Aaron Hay­den also made his son run the 400-me­ter dash as a young­ster.

“Long story short, I just felt like track or some­thing that you do in­di­vid­u­ally that you can’t blame any­thing on any­one else ex­cept your­self teaches you how to be a great team­mate and be men­tally tough,” Aaron Hay­den said.

Be­fore high school, Chase Hay­den com­peted against older mid­dle-dis­tance run­ners — in­clud­ing Carl­ton Or­ange of Arkansas and Ter­rell Jackson of Clem­son — and set a county record for his age group.

“He was hang­ing with those two, and he ended up break­ing the record in the 400 and he hated it,” Aaron Hay­den said.

Chase Hay­den re­luc­tantly ran the 400 un­til the eighth grade, when his fa­ther al­lowed him to de­cide whether or not to run the race. The younger Hay­den ad­mits his fa­ther was right in push­ing him to run the 400.

“I prob­a­bly should’ve kept do­ing it, but that re­ally helped me a lot with men­tal tough­ness be­cause you have to be men­tally tough to run that race,” Chase Hay­den said. “That taught me hard work and be­liev­ing in your­self be­cause track is be­tween you and you. You have to put all the work in by your­self to get bet­ter and suc­ceed.”

Chase Hay­den has taken ad­van­tage of his fa­ther’s knowl­edge and ex­pe­ri­ence of play­ing run­ning back in the SEC and NFL.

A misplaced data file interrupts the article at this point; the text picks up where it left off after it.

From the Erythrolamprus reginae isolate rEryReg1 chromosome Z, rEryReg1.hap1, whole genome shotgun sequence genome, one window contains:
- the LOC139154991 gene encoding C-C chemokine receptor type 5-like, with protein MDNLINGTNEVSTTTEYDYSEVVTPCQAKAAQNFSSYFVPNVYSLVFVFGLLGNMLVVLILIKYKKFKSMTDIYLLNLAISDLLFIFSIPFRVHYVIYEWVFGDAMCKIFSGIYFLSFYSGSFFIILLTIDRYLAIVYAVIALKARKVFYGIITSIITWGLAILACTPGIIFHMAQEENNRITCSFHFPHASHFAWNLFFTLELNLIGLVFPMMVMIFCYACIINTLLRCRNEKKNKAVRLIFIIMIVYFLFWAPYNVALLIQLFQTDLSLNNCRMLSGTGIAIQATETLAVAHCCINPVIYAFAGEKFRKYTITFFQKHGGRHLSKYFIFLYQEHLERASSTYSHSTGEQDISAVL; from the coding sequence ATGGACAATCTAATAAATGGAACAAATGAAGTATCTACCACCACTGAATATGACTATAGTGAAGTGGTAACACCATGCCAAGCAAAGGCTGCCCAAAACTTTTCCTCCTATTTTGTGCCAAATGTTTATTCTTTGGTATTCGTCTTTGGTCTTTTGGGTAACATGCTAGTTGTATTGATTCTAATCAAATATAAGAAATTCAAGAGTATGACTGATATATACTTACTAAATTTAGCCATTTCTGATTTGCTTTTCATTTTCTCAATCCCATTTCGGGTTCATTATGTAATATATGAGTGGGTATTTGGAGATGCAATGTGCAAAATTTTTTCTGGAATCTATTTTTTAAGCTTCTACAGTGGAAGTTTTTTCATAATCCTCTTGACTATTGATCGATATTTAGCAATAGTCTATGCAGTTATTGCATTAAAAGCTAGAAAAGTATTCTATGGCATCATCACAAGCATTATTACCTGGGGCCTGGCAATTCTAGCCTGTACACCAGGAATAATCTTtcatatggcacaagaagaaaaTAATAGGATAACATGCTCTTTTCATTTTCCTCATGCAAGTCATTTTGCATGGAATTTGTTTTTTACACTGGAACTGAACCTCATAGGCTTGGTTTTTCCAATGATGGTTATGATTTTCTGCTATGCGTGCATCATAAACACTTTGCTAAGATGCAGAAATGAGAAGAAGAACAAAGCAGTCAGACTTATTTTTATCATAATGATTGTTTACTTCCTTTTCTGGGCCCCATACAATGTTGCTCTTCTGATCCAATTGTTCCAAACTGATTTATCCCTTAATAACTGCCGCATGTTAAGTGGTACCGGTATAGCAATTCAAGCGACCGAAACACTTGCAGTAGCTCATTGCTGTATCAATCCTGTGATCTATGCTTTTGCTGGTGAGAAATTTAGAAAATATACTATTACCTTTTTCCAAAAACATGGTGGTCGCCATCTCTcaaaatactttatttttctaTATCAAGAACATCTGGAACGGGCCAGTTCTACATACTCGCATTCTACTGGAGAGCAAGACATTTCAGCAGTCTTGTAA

“The foot­work stuff, he’s been through it,” Chase Hay­den said. “He tells me things to be aware of in­side and out­side of foot­ball.”

The im­por­tance of be­ing a stu­dent of the game and film study has also been stressed by his fa­ther.

“He’s been study­ing film since flag foot­ball,” Aaron Hay­den said. “I’ve been tap­ing games for­ever. I have flag foot­ball games on up to high school.”

Chase Hay­den un­der­stands fun­da­men­tals.

“Get­ting to the line be­fore you make a cut, get­ting your shoul­ders square, get­ting off the ball, ac­cel­er­at­ing when you see a hole,” Aaron Hay­den said. “He’s been hear­ing that since he was 6 years old.”

When it came to mak­ing his col­lege de­ci­sion, Chase Hay­den said the re­la­tion­ships he built at Arkansas swayed him to Fayetteville.

“The peo­ple made the place,” he said. “Arkansas made me feel like a pri­or­ity. That’s where I felt like I needed to be when I felt like they made me a pri­or­ity.”

Strength and con­di­tion­ing coach Ben Herbert won over Hay­dens with a pre­sen­ta­tion dur­ing one of their vis­its to Arkansas.

“You can tell he’s like a mad sci­en­tist,” Chase Hay­den said. “I love be­ing around peo­ple like that.”

NWA Demo­crat-Gazette/ANDY SHUPE

Arkansas fresh­man run­ning back Chase Hay­den grew up in Col­lierville, Tenn., as a huge fan of for­mer Ra­zor­backs run­ning back Dar­ren McFadden.

NWA Demo­crat-Gazette/ANDY SHUPE

Arkansas fresh­man run­ning back Chase Hay­den (left) re­ceives the hand­off from se­nior quar­ter­back Austin Allen at prac­tice Aug. 1 in Fayetteville. Hay­den is one of three new­com­ers in the back­field this sea­son for the Ra­zor­backs.

Cour­tesy of Hay­den fam­ily

Chase Hay­den, then 7, stands in front of a poster of Dar­ren McFadden in 2006 at his home in Ten­nessee. Hay­den’s fa­ther Aaron bought his son the poster of McFadden, who played run­ning back for the Ra­zor­backs in 2005-2007.